“As workers across the country face unprecedented struggles in light of the coronavirus crisis, these worker protection agencies are more important than ever before. So we must consider carefully whether each nominee is truly fighting for workers’ rights and protections,” said Senator Murray.

 

“This blatant disregard for longstanding deference to the minority party is a significant departure from the customs of this institution and this Committee—a Committee as you know, Mr. Chairman, which has a long-standing tradition of working together on nominees and legislation,” continued Senator Murray. “It’s completely unacceptable that we do not have Jennifer Abruzzo’s nomination for the NLRB to consider today as well … and I am not done pushing for her nomination.”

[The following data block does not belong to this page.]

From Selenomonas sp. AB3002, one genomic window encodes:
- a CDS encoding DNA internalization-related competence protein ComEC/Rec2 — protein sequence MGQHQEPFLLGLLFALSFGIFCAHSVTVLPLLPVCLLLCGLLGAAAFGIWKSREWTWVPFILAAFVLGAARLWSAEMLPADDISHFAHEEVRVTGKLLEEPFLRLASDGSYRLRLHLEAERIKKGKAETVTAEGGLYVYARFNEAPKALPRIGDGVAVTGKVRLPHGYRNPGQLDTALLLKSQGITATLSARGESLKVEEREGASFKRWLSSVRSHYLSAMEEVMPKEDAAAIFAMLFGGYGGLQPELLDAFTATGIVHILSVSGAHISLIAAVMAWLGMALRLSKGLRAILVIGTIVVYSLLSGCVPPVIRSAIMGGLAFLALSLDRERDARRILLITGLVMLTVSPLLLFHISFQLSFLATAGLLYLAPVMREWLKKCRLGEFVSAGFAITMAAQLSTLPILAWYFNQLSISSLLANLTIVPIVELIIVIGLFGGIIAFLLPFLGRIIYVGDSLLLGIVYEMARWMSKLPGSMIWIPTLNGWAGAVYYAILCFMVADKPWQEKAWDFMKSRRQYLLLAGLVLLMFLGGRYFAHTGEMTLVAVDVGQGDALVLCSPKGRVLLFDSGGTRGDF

Senator Murray’s full remarks are below.

 

“Thank you Mr. Chairman, and as always, thank you to our Committee staff who worked so hard to make it possible for this markup to be safe and socially distant.

 

“Before we start, I want to say, to people in my home state of Washington and across the nation who are hurting right now—I see your pain and share with all of you the grief, sorrow, anger, and frustration that is so clearly a product of our country’s long history of racial injustice.

 

“The federal government should investigate the tragic deaths of George Floyd, Breonna Taylor, and Ahmaud Arbery to ensure there is accountability and justice.

 

“But we know these protests are not only about them—but about systemic racism that has been with us for far too long and is not changing nearly fast enough.

 

“As I shared with my staff earlier this week, as an elected leader, I know I must step up and amplify these voices.